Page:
- 88 percent of those interviewed said the available information is confusing and complicated.
- 84 percent complained that health plans provide conflicting details.
- 83 percent said that, in the end, it can be too hard determining which plan is best for them.
Most support health reform, but many can't explain itThe survey touched on other noteworthy elements, including health reform:
- More than 75 percent believe the key features of health reform are important for them and their families. But 41 percent stressed that they need more information to understand its impact.
- While trimming medical costs is a major political and social issue, many people don't closely monitor their own costs. Forty-three percent rarely or never track how much they spend on out-of-pocket health expenses.
- Forty-one percent have skipped a dose of prescribed medication, stopped taking medication or delayed a needed medical procedure because of associated costs. Seventy-six percent of people in fair or poor health and 57 percent with chronic conditions are the most likely to do so.
Health insurance open enrollment decisions loomingThe anxiety may rise this time of the year as open enrollment for employer-based medical plans is usually offered to workers in the fall. It's the time to gather relevant facts and spend the hours needed to learn which coverage is the most cost-effective while offering the best protection, says Wendy Shanahan-Richards, Aetna's national medical director and co-author of "Navigating Your Health Benefits for Dummies."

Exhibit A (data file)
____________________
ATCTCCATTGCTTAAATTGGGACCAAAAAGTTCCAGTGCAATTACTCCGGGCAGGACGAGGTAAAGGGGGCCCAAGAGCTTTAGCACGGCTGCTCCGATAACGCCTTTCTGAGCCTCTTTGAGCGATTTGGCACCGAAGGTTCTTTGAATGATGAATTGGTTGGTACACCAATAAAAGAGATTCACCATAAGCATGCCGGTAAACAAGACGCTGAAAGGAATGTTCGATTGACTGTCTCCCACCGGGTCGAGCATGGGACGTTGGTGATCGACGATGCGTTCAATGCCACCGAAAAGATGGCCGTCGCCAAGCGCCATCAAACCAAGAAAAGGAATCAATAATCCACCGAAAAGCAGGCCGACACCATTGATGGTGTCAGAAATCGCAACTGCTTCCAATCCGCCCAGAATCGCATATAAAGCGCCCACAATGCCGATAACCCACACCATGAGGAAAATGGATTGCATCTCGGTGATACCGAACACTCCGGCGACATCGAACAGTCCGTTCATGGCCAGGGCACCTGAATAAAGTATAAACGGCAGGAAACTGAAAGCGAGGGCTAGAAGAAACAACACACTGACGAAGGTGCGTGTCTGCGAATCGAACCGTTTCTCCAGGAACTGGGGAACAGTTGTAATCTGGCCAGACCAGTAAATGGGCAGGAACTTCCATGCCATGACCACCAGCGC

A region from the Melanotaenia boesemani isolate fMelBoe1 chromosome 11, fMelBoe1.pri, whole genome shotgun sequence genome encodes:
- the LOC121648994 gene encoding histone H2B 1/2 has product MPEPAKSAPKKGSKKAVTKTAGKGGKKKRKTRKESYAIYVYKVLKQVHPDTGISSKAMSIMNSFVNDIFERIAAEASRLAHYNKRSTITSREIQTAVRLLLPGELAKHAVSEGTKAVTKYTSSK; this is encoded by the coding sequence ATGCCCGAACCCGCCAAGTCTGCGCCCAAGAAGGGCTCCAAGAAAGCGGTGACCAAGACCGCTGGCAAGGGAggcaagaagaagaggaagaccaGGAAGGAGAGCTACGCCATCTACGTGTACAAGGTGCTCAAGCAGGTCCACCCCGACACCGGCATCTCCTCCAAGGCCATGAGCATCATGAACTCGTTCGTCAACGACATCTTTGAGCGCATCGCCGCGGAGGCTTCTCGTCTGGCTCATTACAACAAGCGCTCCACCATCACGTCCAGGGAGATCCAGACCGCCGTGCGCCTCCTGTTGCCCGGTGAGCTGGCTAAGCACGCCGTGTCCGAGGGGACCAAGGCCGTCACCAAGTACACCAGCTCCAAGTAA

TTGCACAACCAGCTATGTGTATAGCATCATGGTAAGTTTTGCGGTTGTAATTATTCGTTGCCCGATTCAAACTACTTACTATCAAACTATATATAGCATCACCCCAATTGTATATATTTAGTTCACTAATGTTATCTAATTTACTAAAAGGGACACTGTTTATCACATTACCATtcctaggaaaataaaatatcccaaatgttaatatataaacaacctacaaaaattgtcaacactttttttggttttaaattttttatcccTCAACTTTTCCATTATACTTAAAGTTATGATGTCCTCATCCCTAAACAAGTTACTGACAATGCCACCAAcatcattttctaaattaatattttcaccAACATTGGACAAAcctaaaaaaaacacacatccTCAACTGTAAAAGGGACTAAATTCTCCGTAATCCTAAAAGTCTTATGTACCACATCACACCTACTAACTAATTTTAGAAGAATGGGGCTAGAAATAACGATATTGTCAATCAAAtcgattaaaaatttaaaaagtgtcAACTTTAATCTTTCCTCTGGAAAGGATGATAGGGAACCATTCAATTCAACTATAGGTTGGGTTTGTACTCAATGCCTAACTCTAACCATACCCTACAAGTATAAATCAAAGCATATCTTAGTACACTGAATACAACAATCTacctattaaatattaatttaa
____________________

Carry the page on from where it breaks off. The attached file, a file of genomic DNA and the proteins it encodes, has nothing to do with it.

These 10 basic steps may not be as fun as leafing through shiny new car brochures, but Shanahan-Richards says they can help:
- Make sure you understand terms such as "deductible," "co-insurance," "premium," "in-network" and "health savings account."
- Don't just think of yourself. Consider how your family members will be covered when reviewing your plan and its benefits.
- Make a list of your current and future medical needs. The list could include prescription drugs or any planned surgeries or health care procedures for the upcoming year.
- Follow up on your own list and ask your doctor or office staff about tests, medications, consultations and other services you may need during the next year.
- Determine which coverage worked best for you in the past. That plan may still work. However, if you've had a big life change -- getting married, having a baby, retiring -- then re-think your needs.
- Review problems you had with previous plans. The open enrollment period is a good time to learn more about benefits you wish you had in the past.
- Review all open enrollment materials your employer provides. Learn how the benefits plans will change from this year to next.
- Know the deadline for making a decision. Give yourself enough time to choose your coverage before the date approaches.
- Ask your employer for more details if you don't understand the plans offered. Many workplaces have open enrollment meetings and other resources to help clarify options.
- Cost is obviously one of the top factors when picking coverage. Make sure you know all the expenses tied to your plan, not just the premiums.